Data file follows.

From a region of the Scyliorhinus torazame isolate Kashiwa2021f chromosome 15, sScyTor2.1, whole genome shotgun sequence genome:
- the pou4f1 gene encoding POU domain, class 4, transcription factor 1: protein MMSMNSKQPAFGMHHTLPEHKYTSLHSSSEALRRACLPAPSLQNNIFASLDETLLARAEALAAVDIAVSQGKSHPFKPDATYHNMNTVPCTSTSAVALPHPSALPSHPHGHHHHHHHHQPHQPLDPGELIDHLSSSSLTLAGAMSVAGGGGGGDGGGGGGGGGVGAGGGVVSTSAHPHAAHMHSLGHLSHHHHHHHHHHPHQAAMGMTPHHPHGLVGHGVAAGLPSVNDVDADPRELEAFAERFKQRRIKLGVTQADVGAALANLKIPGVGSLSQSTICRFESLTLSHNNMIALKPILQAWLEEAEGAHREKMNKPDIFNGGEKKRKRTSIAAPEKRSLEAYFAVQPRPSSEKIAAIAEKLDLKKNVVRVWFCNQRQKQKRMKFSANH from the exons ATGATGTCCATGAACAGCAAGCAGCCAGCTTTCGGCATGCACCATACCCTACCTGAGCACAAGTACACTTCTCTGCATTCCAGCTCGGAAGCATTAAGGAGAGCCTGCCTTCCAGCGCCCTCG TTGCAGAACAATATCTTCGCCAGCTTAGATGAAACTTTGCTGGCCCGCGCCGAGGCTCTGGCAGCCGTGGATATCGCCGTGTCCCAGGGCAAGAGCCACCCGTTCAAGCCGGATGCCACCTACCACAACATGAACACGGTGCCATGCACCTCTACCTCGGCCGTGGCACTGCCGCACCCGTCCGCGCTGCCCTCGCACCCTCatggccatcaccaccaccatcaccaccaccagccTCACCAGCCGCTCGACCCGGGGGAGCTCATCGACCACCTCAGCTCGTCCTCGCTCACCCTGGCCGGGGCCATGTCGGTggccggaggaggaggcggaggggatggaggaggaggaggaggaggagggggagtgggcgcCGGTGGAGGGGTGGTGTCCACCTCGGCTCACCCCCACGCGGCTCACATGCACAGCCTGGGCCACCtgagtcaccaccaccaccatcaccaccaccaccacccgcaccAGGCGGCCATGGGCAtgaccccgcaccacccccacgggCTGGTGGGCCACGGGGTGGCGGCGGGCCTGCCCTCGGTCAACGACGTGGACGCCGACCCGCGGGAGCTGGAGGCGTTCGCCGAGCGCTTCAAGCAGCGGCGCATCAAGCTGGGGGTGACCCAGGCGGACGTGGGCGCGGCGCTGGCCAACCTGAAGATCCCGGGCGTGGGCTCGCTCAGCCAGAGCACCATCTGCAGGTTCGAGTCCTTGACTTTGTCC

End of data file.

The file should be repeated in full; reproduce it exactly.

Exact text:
From a region of the Scyliorhinus torazame isolate Kashiwa2021f chromosome 15, sScyTor2.1, whole genome shotgun sequence genome:
- the pou4f1 gene encoding POU domain, class 4, transcription factor 1: protein MMSMNSKQPAFGMHHTLPEHKYTSLHSSSEALRRACLPAPSLQNNIFASLDETLLARAEALAAVDIAVSQGKSHPFKPDATYHNMNTVPCTSTSAVALPHPSALPSHPHGHHHHHHHHQPHQPLDPGELIDHLSSSSLTLAGAMSVAGGGGGGDGGGGGGGGGVGAGGGVVSTSAHPHAAHMHSLGHLSHHHHHHHHHHPHQAAMGMTPHHPHGLVGHGVAAGLPSVNDVDADPRELEAFAERFKQRRIKLGVTQADVGAALANLKIPGVGSLSQSTICRFESLTLSHNNMIALKPILQAWLEEAEGAHREKMNKPDIFNGGEKKRKRTSIAAPEKRSLEAYFAVQPRPSSEKIAAIAEKLDLKKNVVRVWFCNQRQKQKRMKFSANH from the exons ATGATGTCCATGAACAGCAAGCAGCCAGCTTTCGGCATGCACCATACCCTACCTGAGCACAAGTACACTTCTCTGCATTCCAGCTCGGAAGCATTAAGGAGAGCCTGCCTTCCAGCGCCCTCG TTGCAGAACAATATCTTCGCCAGCTTAGATGAAACTTTGCTGGCCCGCGCCGAGGCTCTGGCAGCCGTGGATATCGCCGTGTCCCAGGGCAAGAGCCACCCGTTCAAGCCGGATGCCACCTACCACAACATGAACACGGTGCCATGCACCTCTACCTCGGCCGTGGCACTGCCGCACCCGTCCGCGCTGCCCTCGCACCCTCatggccatcaccaccaccatcaccaccaccagccTCACCAGCCGCTCGACCCGGGGGAGCTCATCGACCACCTCAGCTCGTCCTCGCTCACCCTGGCCGGGGCCATGTCGGTggccggaggaggaggcggaggggatggaggaggaggaggaggaggagggggagtgggcgcCGGTGGAGGGGTGGTGTCCACCTCGGCTCACCCCCACGCGGCTCACATGCACAGCCTGGGCCACCtgagtcaccaccaccaccatcaccaccaccaccacccgcaccAGGCGGCCATGGGCAtgaccccgcaccacccccacgggCTGGTGGGCCACGGGGTGGCGGCGGGCCTGCCCTCGGTCAACGACGTGGACGCCGACCCGCGGGAGCTGGAGGCGTTCGCCGAGCGCTTCAAGCAGCGGCGCATCAAGCTGGGGGTGACCCAGGCGGACGTGGGCGCGGCGCTGGCCAACCTGAAGATCCCGGGCGTGGGCTCGCTCAGCCAGAGCACCATCTGCAGGTTCGAGTCCTTGACTTTGTCC